18th January 1998


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Package under fire

By Bandula Ariyatillake

The draft constitution of the People's Alliance came under heavy fire at a symposium held at BMICH last Tuesday with nearly all its chief proponents invited failing to turn up in defence.

The President of the National Sangha Sabha and the Chief Incumbent of the Kotte Sri Naga Vahara, Ven. Maduluwawe Sobhitha Thera speaking on the occasion noted that this country was ruled by a single king and according to history, the three regions Ruhunu, Pihiti and Maya were under three rulers who were at the behest of that single king except for brief periods.

The Thera said that the unitary character of the country was preserved not only during British rule but also in the Constitutions of 1972 and 1978.

He added that Federal States such as the USA, Canada, Switzerland, Australia, India and the Soviet Union united on security, political, financial and developmental considerations and he had not heard of a single state being purposely disintegrated expecting subsequent unity and amity.

Ven. Sobhitha Thera referred to a statement made by S.J.V. Chelvanayagam in 1949 that the Tamils at the time were destined to create a separate land for themselves and this mentality started taking root way back in the 1930's.

"The adoption of a new Constitution in any country is a decisive step. It should reflect the aspirations of the people of such country and the people should be fully made aware of its contents", he observed.

Prof. Tissa Vitharana who argued for the draft Constitution expressed hope that devolution of power would bring goodwill among the Tamil people which ultimately would cause the downfall of the LTTE. "It is a fact that the people have various sentiments when a new Constitution is in the offing. But we have to look at the country's problems realistically. It is only a realistic approach that helps to find solutions to problems. Though much is said about the preservation of the unitary status, this country is already broken in two.

"Beyond Vavuniya it is a difficult path to tread. The North-East war costs us 25% of the country's revenue. We cannot stop the war without a solution to this problem. Our twin problems are whether we are to allow the separatists to divide the country or whether we are going to save the land," he opined.

Prof. Vitharana added that the political package had already been able to repair the tarnished image of Sri Lanka, further pointing out that some countries had got themselves rid of the cancer of separatism, thanks to regional autonomy. He said although all our problems could not be solved with the new package it would provide solutions to at least some of the existing ones.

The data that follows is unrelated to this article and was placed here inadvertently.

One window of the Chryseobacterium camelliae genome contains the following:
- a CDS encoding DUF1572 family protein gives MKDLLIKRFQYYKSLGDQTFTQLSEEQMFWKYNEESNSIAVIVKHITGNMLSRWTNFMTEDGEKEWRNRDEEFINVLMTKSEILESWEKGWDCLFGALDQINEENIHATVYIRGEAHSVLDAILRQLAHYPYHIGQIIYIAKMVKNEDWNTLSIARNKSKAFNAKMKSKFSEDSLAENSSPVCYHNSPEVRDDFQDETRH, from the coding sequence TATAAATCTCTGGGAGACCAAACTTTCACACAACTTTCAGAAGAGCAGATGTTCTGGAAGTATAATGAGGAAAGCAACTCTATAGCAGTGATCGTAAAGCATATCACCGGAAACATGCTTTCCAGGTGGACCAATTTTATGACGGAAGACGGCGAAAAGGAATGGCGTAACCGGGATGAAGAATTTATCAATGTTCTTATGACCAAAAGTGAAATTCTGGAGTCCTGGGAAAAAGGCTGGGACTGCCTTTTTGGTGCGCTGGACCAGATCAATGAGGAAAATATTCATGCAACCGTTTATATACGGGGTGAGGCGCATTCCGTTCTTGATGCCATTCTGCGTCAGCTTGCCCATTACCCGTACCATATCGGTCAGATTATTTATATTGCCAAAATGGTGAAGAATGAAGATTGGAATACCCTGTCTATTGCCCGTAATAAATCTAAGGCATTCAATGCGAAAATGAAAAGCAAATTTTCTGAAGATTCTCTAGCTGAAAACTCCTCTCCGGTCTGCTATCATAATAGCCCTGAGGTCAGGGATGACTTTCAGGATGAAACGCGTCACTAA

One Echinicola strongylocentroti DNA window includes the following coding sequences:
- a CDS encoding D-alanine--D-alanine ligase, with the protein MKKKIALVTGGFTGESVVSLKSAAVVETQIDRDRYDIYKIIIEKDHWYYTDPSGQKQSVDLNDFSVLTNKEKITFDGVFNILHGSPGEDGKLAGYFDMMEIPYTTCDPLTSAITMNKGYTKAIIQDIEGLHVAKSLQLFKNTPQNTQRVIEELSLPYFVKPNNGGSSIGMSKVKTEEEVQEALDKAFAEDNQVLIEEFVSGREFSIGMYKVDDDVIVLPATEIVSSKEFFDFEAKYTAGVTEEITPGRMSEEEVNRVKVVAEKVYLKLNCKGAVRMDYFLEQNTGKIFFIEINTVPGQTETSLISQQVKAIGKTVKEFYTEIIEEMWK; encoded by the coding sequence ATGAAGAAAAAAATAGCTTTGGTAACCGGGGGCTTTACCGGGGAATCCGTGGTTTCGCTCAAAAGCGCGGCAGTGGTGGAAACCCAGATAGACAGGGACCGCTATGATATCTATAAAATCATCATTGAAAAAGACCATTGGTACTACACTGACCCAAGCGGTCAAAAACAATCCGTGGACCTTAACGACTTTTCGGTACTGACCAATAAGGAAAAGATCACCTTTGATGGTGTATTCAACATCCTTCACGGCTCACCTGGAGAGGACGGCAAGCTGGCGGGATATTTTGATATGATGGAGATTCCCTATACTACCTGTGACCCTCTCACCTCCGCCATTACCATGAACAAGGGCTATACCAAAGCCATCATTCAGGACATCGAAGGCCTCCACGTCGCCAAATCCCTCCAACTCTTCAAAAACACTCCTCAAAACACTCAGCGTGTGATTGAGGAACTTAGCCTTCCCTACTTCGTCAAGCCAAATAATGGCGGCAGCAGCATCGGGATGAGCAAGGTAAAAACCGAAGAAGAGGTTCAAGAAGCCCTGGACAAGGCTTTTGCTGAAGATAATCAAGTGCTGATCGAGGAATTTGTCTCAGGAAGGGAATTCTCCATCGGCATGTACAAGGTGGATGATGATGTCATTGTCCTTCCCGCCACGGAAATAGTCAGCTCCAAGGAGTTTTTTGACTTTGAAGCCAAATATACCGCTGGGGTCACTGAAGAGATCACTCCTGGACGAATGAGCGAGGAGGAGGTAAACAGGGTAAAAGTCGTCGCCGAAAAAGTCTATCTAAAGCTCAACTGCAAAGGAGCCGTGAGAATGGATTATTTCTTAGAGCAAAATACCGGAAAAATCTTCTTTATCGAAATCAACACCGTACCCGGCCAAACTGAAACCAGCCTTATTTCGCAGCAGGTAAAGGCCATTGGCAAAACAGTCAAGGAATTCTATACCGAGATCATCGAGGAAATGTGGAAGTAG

Prof. Mendis Rohanadheera expressing his views told the gathering that as the government's political package was a direct result of the Tamil demands it had to be introduced in that manner.

"What the Eelamists want is a government in the North and East for themselves. As our Sinhala political parties need to have recourse to the Tamils for forming governments, we have to give into Tamil demands. The present government's fate hangs on a solitary minister's post. Hence the reason for the government to be dictated by Tamil political parties", Prof. Rohanadheera pointed out.

He charged that the government was attempting to mislead the masses by taking before them two separate issues, namely devolution of power and the abolition of executive presidency. "Those who want to vote against the Executive Presidency and the dividing of the country are faced with a problem", Prof. Rohandheera added.

Attorney-at-Law S.L. Gunasekera observed that under the present Constitution the President could exercise any power even violating existing rules to quell a rebellion or any such breach of the peace. He said the draft Constitution violates the power of the Central Government to extend an emergency period beyond 90 days. In such an event, it is the regional government that will have the last say. Going by what prevails today, this is a dangerous, he said. Champika Ranawaka argued that the ethnic issue in the North and East was that no non-Tamil could live in those areas and that this danger would be aggravated by the proposed package.